The Best 5 Books For Millennials Who Want To Get Their Act Together.

It is no surprise that millennial’s are worried sick about the future. I am at a point in my life where I feel like I am falling off track. Stumbling through life until the next opportunity presents itself. I have collated the top 5 books which have helped me get back on track and focus on the end goal.

I am not the busiest person in the world, but I do run out of time a lot during the 9-5 grind. My overall commute to work takes me around 3 hours each day. When you drive the same route so repetitively, you start to realise how much time you are wasting. Podcasts and Audible have been a lifesaver for me as it allows me to absorb information whilst also getting on with my daily commute.

Rich Dad Poor Dad by Robert T. Kiyosaki

This book put finances into perspective for me. I have been terrible with money ever since getting my first piece of pocket money at age 11. I would get my £5 a week, immediately go to the shops and come back with my bounty. This usually included sweets and hair product. This mentality with money followed me into adulthood, and it is something that I am still getting to grips with today.

The central principle of this book is to encourage readers to not “work for money” but to have “money work for them“. I have listened to it around three times now, and its core messages have ingrained into my brain. It follows Robert’s journey from childhood and covers the words and pieces of training that the wealthy parents have given to their children that the poor have not. You do need to look past the elitist title because the book does have real gems that will help you battle your finances a little more.

The Secret by Rhonda Byrne

This book is a little hippy-dippy, and I won’t lie about that. The core message, however, is excellent. Its ethos focuses on taking control of your life and how to use the law of attraction to wish you ideal life into existence. It is a little spiritual, but it is inspiring none the less.

It raises some fantastic points on taking note of your moods and emotions. It highlights how to work on how to change the way you feel so that your feelings do not dictate how your day and your life will go. It also has a gentle reminder to be grateful for the opportunities that you have had. In this world of want, individuals can quickly lose track of the amazing people and experiences that they have already had.

The 5 Second Rule by Mel Robbins

Mel Robbins has always been a favourite of mine. I find her voice alone motivational. When that is matched with powerful words and lessons, you have a recipe that can change your life.

The 5-second rule is such a simple concept; it uses the science of habits and how to create and break them. I mainly used the 5-second rule because I used to find it incredibly difficult to get out of bed in the morning. Even when I eventually got out of bed, I’d like to sit there and lay for a long time, scrolling through my phone. It was a ritual, and I am a creature of habit.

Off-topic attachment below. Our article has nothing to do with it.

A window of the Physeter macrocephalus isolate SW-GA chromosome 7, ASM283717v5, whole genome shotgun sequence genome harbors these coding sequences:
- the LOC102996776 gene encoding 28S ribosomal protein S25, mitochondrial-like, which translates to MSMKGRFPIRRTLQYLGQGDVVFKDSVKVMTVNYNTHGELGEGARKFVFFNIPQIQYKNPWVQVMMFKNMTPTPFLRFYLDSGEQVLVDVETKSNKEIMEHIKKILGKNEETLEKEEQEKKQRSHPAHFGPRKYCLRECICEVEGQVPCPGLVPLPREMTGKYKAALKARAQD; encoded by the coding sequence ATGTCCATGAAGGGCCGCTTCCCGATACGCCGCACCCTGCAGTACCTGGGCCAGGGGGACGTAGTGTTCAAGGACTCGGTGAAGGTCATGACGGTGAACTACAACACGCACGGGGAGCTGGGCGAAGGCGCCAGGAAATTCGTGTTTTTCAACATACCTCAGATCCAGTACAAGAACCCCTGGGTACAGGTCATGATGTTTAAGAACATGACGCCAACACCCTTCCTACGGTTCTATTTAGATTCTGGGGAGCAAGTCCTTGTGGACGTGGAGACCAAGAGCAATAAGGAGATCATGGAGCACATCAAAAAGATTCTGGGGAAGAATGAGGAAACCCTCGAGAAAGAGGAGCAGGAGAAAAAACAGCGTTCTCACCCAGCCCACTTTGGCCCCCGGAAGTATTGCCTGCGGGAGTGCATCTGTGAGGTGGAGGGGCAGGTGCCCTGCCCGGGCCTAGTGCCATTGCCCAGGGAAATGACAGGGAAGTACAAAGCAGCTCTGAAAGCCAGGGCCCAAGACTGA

I am still struggling with getting up, but now I get up on the first alarm. It is in no way as easy as it sounds.

My alarm goes off, I count backwards from 5, and I stand up out of my bed, I go to the other side of my room and stand there until I am undoubtedly awake, and then I start my day. It is amazing how less lethargic I feel when I use this method. Although that 5 second period is usually the hardest out of my day, I am so grateful for being up early and getting a head start.

Crushing it! by Gary Vaynerchuk

Crushing it was another great book if you need something to snap you out of your funk. Gary Vaynerchuk at first glance gives off the vibe of a young entrepreneur that is trying to get you to sign up to a multi-level marketing scheme but as the book progresses, his charisma is infectious. This book has more of a feel-good vibe and embodies the ethos of just grabbing the bull by the horns and going out there and crushing it!

This book might not be for everyone, but as someone who hopes to one day own my own company, it was a great starting block and instilled confidence in me. I have and am still in the corporate 9-5 grind, but this book promised hope for a better life, one where I am in control. Gary focuses a lot on a personal brand, which I feel very passionate about. I think a strong personal brand is the best commodity an individual can create.

The Subtle Art of Not Giving A F*ck by Mark Manson

This is a no BS book. it sounds contradictory to recommend this book following the other 4 books but it is important to read a variety and take what you need from each. The subtle art highlights that you do not have to pretend to be positive all of the time. It helps you to understand your emotions, acknowledge them and then just move on. Recommending that improving your life hinges not on your ability to turn lemons into lemonade, but on learning to stomach lemons better.

I found this book a little pessimistic, and I am a pessimistic optimist, I always hope for the best out of a situation, but I am always prepared for the worst. This book has blown up on social media in the last few years and with good reason. The market is saturated with books that tell you to “feel better”, and in that waterfall of self-help guides, there is this book that says, actually you can feel terrible, and the best thing to do is to acknowledge it and move on.

I hope these books add value to your lives in the way that they have added value to mine. I have read some of these books 3 or 4 times because once again I am a creature of habit and I need to experience things a few times before I grasp the message truly.  All books have Amazon links if you want to check them out and Audible has a 30-day free trial or you can click on the Orangutan below.

Stay Fabulous,


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